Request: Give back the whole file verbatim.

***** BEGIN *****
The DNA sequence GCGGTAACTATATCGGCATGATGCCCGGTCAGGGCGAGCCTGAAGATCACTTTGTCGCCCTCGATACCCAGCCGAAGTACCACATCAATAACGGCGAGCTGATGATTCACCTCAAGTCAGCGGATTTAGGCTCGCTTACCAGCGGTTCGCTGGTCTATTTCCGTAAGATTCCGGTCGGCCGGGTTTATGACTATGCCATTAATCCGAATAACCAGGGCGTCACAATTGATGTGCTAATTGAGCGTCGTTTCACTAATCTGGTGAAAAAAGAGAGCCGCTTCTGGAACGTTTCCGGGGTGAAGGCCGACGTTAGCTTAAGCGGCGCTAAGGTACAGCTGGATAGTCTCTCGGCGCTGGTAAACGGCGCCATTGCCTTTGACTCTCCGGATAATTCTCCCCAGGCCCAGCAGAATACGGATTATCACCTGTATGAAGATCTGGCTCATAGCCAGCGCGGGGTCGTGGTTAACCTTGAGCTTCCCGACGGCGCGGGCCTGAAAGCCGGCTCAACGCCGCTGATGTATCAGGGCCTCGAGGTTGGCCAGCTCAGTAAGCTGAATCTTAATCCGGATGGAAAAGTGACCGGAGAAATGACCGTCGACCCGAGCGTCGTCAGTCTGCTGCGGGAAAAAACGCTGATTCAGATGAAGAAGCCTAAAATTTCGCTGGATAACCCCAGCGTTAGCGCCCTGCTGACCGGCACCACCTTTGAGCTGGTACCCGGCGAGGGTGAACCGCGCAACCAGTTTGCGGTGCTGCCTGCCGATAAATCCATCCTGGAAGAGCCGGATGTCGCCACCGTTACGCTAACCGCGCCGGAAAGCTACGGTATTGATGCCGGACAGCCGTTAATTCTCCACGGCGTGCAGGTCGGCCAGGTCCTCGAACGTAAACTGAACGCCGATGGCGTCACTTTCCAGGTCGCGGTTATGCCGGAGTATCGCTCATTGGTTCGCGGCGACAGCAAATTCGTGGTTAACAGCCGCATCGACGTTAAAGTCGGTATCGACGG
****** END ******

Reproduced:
The DNA sequence GCGGTAACTATATCGGCATGATGCCCGGTCAGGGCGAGCCTGAAGATCACTTTGTCGCCCTCGATACCCAGCCGAAGTACCACATCAATAACGGCGAGCTGATGATTCACCTCAAGTCAGCGGATTTAGGCTCGCTTACCAGCGGTTCGCTGGTCTATTTCCGTAAGATTCCGGTCGGCCGGGTTTATGACTATGCCATTAATCCGAATAACCAGGGCGTCACAATTGATGTGCTAATTGAGCGTCGTTTCACTAATCTGGTGAAAAAAGAGAGCCGCTTCTGGAACGTTTCCGGGGTGAAGGCCGACGTTAGCTTAAGCGGCGCTAAGGTACAGCTGGATAGTCTCTCGGCGCTGGTAAACGGCGCCATTGCCTTTGACTCTCCGGATAATTCTCCCCAGGCCCAGCAGAATACGGATTATCACCTGTATGAAGATCTGGCTCATAGCCAGCGCGGGGTCGTGGTTAACCTTGAGCTTCCCGACGGCGCGGGCCTGAAAGCCGGCTCAACGCCGCTGATGTATCAGGGCCTCGAGGTTGGCCAGCTCAGTAAGCTGAATCTTAATCCGGATGGAAAAGTGACCGGAGAAATGACCGTCGACCCGAGCGTCGTCAGTCTGCTGCGGGAAAAAACGCTGATTCAGATGAAGAAGCCTAAAATTTCGCTGGATAACCCCAGCGTTAGCGCCCTGCTGACCGGCACCACCTTTGAGCTGGTACCCGGCGAGGGTGAACCGCGCAACCAGTTTGCGGTGCTGCCTGCCGATAAATCCATCCTGGAAGAGCCGGATGTCGCCACCGTTACGCTAACCGCGCCGGAAAGCTACGGTATTGATGCCGGACAGCCGTTAATTCTCCACGGCGTGCAGGTCGGCCAGGTCCTCGAACGTAAACTGAACGCCGATGGCGTCACTTTCCAGGTCGCGGTTATGCCGGAGTATCGCTCATTGGTTCGCGGCGACAGCAAATTCGTGGTTAACAGCCGCATCGACGTTAAAGTCGGTATCGACGG